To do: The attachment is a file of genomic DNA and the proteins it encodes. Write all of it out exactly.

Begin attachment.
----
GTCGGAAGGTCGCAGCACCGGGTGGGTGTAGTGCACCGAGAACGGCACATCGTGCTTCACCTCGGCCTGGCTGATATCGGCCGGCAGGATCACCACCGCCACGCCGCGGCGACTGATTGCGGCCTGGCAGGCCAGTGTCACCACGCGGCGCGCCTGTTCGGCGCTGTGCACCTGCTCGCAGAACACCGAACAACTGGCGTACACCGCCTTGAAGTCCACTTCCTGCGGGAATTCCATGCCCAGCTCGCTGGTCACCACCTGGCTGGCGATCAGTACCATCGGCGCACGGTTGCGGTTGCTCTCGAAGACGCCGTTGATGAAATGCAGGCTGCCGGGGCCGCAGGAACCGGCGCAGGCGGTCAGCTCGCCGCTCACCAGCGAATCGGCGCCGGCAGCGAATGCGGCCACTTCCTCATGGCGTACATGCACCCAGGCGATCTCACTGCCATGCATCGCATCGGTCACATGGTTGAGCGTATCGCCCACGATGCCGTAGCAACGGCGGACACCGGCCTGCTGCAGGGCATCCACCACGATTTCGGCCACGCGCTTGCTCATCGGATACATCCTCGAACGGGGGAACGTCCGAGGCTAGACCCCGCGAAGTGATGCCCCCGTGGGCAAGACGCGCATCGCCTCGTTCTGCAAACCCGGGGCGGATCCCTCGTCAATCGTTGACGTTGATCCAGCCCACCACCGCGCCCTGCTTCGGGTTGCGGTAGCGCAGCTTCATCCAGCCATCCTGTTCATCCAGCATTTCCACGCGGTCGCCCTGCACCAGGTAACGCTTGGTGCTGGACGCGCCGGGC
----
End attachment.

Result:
GTCGGAAGGTCGCAGCACCGGGTGGGTGTAGTGCACCGAGAACGGCACATCGTGCTTCACCTCGGCCTGGCTGATATCGGCCGGCAGGATCACCACCGCCACGCCGCGGCGACTGATTGCGGCCTGGCAGGCCAGTGTCACCACGCGGCGCGCCTGTTCGGCGCTGTGCACCTGCTCGCAGAACACCGAACAACTGGCGTACACCGCCTTGAAGTCCACTTCCTGCGGGAATTCCATGCCCAGCTCGCTGGTCACCACCTGGCTGGCGATCAGTACCATCGGCGCACGGTTGCGGTTGCTCTCGAAGACGCCGTTGATGAAATGCAGGCTGCCGGGGCCGCAGGAACCGGCGCAGGCGGTCAGCTCGCCGCTCACCAGCGAATCGGCGCCGGCAGCGAATGCGGCCACTTCCTCATGGCGTACATGCACCCAGGCGATCTCACTGCCATGCATCGCATCGGTCACATGGTTGAGCGTATCGCCCACGATGCCGTAGCAACGGCGGACACCGGCCTGCTGCAGGGCATCCACCACGATTTCGGCCACGCGCTTGCTCATCGGATACATCCTCGAACGGGGGAACGTCCGAGGCTAGACCCCGCGAAGTGATGCCCCCGTGGGCAAGACGCGCATCGCCTCGTTCTGCAAACCCGGGGCGGATCCCTCGTCAATCGTTGACGTTGATCCAGCCCACCACCGCGCCCTGCTTCGGGTTGCGGTAGCGCAGCTTCATCCAGCCATCCTGTTCATCCAGCATTTCCACGCGGTCGCCCTGCACCAGGTAACGCTTGGTGCTGGACGCGCCGGGC